Readings and performances in response to Zoe Leonard’s “I want a president,” featuring: Eileen Myles, Justin Vivian Bond, Sharon Hayes, Pamela Sneed, Wu Tsang, Fred Moten, Morgan Bassichis, Mel Elberg, Malik Gaines and Alexandro Segade, and Layli Long Solider
Sunday, November 6th, 2016
Chelsea Market Passage, on the High Line at West 16th Street, NY, NY
To make the private into something public is an action that has terrific repercussions on the reinvented world.
The night before I went to see readings and performances at the High Line in response to Zoe Leonard’s work I want a president, I found myself in front of a poster that said “Defeat Reagan in 1984.” I couldn’t believe how much it felt like I was staring into the present when I looked at it. It was probably the most simultaneously punk rock and haunting image I’ve seen this year.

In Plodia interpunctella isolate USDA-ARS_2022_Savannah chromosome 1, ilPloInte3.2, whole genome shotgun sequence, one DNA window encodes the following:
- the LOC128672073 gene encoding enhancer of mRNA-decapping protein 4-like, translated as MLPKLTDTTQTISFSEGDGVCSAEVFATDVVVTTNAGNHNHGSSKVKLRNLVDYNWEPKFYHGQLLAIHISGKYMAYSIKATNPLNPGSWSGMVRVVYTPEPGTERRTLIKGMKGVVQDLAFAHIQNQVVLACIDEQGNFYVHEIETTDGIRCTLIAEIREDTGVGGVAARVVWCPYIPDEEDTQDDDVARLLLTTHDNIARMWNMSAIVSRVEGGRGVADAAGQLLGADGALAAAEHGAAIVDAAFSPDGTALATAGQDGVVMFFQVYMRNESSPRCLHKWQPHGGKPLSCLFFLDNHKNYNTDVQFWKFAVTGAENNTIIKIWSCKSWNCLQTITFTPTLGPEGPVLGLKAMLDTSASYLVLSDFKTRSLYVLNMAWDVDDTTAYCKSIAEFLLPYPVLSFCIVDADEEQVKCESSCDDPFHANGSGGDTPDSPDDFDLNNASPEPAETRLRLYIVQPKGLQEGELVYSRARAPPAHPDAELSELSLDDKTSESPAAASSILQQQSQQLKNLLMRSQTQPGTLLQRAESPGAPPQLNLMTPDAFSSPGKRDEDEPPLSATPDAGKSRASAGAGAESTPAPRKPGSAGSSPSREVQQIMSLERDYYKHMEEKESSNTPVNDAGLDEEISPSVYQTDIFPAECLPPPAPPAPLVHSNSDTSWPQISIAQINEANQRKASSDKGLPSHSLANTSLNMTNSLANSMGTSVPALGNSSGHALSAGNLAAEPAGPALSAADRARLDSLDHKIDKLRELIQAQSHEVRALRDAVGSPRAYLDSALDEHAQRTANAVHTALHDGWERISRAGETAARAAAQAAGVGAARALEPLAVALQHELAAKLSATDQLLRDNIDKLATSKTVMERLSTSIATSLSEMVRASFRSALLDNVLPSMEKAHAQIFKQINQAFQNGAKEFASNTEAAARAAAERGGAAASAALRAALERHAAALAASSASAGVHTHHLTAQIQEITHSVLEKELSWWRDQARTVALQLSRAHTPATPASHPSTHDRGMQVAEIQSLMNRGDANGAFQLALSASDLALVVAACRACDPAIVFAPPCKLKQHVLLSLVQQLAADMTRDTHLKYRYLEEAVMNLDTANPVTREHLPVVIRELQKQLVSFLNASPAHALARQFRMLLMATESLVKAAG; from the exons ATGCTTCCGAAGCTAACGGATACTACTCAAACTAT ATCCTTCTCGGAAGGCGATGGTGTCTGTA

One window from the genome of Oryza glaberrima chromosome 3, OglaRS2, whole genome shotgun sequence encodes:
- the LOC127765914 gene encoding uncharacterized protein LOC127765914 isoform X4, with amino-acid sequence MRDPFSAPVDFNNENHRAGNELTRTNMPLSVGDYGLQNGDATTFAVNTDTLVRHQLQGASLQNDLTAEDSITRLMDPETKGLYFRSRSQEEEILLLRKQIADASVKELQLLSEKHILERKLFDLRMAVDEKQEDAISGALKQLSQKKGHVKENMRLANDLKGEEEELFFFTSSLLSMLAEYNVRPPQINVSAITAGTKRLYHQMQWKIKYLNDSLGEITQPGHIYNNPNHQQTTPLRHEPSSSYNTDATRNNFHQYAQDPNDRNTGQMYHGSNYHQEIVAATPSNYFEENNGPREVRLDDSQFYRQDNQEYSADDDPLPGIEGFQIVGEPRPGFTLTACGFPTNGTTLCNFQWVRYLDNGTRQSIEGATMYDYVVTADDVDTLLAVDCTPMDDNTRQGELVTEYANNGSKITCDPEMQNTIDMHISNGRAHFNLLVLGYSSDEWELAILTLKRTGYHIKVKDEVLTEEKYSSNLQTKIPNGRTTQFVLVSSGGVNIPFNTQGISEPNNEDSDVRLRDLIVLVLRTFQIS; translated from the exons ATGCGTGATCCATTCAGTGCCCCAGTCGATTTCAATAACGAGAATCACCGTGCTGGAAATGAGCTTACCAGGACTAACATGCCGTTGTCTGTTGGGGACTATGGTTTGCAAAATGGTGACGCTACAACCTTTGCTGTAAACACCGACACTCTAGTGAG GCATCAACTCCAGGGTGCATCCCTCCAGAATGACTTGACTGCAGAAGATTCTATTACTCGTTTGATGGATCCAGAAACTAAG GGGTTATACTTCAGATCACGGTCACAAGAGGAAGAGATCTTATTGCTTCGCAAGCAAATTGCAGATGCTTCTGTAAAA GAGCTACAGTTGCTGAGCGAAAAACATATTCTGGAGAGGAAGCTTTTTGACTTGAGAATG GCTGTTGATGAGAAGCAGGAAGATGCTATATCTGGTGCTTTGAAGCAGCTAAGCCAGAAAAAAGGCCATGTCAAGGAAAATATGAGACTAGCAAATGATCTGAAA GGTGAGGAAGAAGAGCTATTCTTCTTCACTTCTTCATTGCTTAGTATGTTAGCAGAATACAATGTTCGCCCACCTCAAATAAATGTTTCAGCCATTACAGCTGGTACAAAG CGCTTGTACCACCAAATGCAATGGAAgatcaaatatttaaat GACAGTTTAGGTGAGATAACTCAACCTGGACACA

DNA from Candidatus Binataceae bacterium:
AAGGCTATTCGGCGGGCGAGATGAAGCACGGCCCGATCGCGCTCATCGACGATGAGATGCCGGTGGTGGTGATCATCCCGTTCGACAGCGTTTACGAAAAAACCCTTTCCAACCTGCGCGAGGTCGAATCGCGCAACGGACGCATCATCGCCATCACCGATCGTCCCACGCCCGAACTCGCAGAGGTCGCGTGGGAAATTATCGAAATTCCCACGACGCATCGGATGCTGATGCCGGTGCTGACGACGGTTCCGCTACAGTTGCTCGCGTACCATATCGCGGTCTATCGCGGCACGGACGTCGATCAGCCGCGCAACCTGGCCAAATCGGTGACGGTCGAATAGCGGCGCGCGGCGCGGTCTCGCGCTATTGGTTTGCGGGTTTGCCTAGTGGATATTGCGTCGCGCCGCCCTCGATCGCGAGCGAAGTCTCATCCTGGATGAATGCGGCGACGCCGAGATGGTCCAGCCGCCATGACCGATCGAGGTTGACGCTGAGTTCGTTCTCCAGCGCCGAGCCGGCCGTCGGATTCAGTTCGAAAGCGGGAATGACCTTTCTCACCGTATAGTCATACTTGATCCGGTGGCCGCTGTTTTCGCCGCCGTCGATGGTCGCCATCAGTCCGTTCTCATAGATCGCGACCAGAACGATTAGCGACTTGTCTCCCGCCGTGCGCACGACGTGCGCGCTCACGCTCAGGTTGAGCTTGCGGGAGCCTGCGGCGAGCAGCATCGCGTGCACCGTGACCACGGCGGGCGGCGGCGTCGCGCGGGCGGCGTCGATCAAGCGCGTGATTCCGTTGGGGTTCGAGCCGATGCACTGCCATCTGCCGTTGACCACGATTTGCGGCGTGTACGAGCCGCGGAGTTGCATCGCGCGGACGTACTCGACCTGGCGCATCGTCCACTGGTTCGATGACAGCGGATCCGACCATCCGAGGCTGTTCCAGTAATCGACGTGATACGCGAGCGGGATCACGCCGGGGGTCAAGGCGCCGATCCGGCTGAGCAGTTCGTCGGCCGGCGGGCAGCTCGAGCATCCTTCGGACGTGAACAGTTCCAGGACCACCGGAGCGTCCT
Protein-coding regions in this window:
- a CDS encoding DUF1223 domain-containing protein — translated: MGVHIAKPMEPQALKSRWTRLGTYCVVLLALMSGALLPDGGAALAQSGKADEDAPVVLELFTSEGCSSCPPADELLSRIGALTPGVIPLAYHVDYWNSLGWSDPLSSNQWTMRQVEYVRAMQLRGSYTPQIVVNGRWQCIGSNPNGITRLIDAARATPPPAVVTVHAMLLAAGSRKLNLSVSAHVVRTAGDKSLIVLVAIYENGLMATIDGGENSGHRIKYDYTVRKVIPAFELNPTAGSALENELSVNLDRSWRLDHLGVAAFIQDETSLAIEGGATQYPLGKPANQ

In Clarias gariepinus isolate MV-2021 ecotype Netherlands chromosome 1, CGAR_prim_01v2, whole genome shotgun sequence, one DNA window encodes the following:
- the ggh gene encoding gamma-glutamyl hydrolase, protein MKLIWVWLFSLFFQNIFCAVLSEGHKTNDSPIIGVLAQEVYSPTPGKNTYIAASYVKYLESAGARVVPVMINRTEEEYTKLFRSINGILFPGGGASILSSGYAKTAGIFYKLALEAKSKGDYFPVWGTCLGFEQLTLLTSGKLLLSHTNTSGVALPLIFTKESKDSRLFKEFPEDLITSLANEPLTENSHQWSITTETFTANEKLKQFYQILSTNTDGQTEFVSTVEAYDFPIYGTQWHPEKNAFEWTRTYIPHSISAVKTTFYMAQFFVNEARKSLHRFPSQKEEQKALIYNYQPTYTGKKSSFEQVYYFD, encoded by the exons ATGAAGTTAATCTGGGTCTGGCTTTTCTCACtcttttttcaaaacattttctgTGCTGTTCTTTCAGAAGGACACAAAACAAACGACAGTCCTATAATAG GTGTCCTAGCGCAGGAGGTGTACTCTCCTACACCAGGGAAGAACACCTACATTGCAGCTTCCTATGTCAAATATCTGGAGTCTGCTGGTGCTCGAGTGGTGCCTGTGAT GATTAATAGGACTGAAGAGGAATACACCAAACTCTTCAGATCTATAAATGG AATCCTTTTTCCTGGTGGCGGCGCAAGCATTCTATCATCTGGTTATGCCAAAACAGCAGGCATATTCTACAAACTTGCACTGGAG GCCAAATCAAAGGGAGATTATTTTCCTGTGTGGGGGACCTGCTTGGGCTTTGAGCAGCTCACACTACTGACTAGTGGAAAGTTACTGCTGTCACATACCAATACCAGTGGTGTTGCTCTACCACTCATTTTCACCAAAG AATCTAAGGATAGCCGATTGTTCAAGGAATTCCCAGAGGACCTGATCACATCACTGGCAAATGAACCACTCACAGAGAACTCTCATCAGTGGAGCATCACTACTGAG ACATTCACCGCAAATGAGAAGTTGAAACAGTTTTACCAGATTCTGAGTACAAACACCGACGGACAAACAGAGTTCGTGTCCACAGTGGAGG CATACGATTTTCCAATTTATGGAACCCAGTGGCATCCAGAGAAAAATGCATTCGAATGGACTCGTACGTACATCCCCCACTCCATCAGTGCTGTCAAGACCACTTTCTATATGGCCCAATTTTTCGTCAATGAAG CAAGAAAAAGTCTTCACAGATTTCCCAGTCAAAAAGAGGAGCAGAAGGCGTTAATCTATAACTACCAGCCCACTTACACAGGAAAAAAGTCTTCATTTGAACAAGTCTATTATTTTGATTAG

I got to the High Line the next afternoon with a few minutes to spare. Then I remembered how long the High Line is (1.45 miles) and how I hadn’t looked up where this event actually was. As I walked along, annoyed at tourists who simply walked the pace I would walk if I was on vacation—I thought about the first time I ever went to the High Line. I was on what I thought was a date or didn’t think was a date until we were there. That’s the feeling the High Line gives me. By the time my maybe-date and I finished dinner and got up there it was sunset. It was beautiful. I thought we should kiss. And when we didn’t, I still thought it was beautiful, just disappointing. We never went out again. But that’s what I think of when I think of the High Line—somewhere that bourgie people go to kiss because of the view. I say this all to explain why it feels so completely radical to have Zoe Leonard’s I want a president installed there.